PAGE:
If you do decide to get this background, I also recommend getting the Bracketed Stand. It’s light and collapses to a small enough size to fit into any lighting bag. It will save you time and headaches trying to hang the background.


4. Photoflex Transpac Outbound Bag

  This lightstand and umbrella carry bag will carry almost everything a headshot photographer needs. I’ve stuffed up to 4 lightstands, and smaller Manfrotto tripod, a reflector arm, the Lastolite Bracketed stand, Photoflex umbrellas, the Westcott Apollo 28″, and several other small items in this bag (and checked it in at the airport too!). It’s not padded, so you need to add some padding or make sure it’s checked in with the fragile luggage, but man, does this think hold a lot of stuff. In future, however, I will be looking into a bag with wheels, but for now, this one bag takes care of all my on location lightstands and grip needs.

5. Manfrotto Alu Mini Stands

  These are the 6.75″ stands I often use for rim and fill lighting. They work great with my Canon 580EX II flash units and lightweight strobes such as the Elinchrom Ranger Quadra or even Alien Bees or Einstein E640 monolights from Paul C. Buff. I even used it with my bulkier PCB White Lightning monolights before with no problems – although be warned that you can’t use oversized modifiers (e.g. 53″ Elinchrom Octa Light Bank) with these light stands, they are simply too lightweight for that sort of thing. I love these stands because they are small and they click together, make it very easy to carry around three lightstands. If you are going to buy these lightstands, buy them in the 3-pack, you’ll be glad you did.

6. Elinchrom Ranger Quadra RX S Head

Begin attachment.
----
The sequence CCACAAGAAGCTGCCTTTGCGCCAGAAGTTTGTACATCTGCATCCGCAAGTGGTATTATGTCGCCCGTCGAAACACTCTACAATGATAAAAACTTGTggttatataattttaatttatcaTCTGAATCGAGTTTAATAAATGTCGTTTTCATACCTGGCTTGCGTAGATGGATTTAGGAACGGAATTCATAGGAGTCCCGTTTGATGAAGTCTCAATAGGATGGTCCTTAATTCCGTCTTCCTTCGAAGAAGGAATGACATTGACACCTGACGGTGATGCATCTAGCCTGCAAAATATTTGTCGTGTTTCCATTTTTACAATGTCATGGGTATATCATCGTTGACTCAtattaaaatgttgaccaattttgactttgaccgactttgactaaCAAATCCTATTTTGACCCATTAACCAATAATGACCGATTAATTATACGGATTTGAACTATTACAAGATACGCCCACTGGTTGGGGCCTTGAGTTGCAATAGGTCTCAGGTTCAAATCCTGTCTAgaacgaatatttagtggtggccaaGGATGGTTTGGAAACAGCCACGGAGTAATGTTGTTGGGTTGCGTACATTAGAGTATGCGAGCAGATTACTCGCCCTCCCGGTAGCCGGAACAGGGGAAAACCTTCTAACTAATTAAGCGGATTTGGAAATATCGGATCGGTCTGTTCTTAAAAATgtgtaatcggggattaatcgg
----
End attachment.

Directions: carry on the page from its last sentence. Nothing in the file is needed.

Elinchrom_Ranger_QuadraThese are the bees knees (if you know what that means, you rock!). I love Elinchrom lighting equipment. They are one of the top lighting companies out there. The only other ones that are better are Profoto and Broncolor, but those are the Lamborghini’s and Bugattis of the studio lighting world. Elinchrom is up there with their Ranger series as well, but a little less expensive overall. The Elinchrom Quadras give off beautiful consistent light and have been around for a few years now. People who own them love them for their portability, and at 400ws max, the power output is good enough for most portrait situations, but it’s the overall convenience that draws me to these lights. They are battery powered as well, meaning you don’t need to worry about bringing along a long extension cable – and thus one less thing to worry about! They may seem expensive, but how many speedlights would you need to output 400ws? Maybe four or five? And do speedlights have modelling lights? Nope, they don’t and you need modelling lighting in some low light portrait situations. You simply can’t function without modelling lighting in some office spaces or homes, so the Elinchrom Quadras help solve a huge problem for me on location. And why the Elinchrom S head vs. the Quadra A head? Because for most portraits, you don’t need the extra flash speed.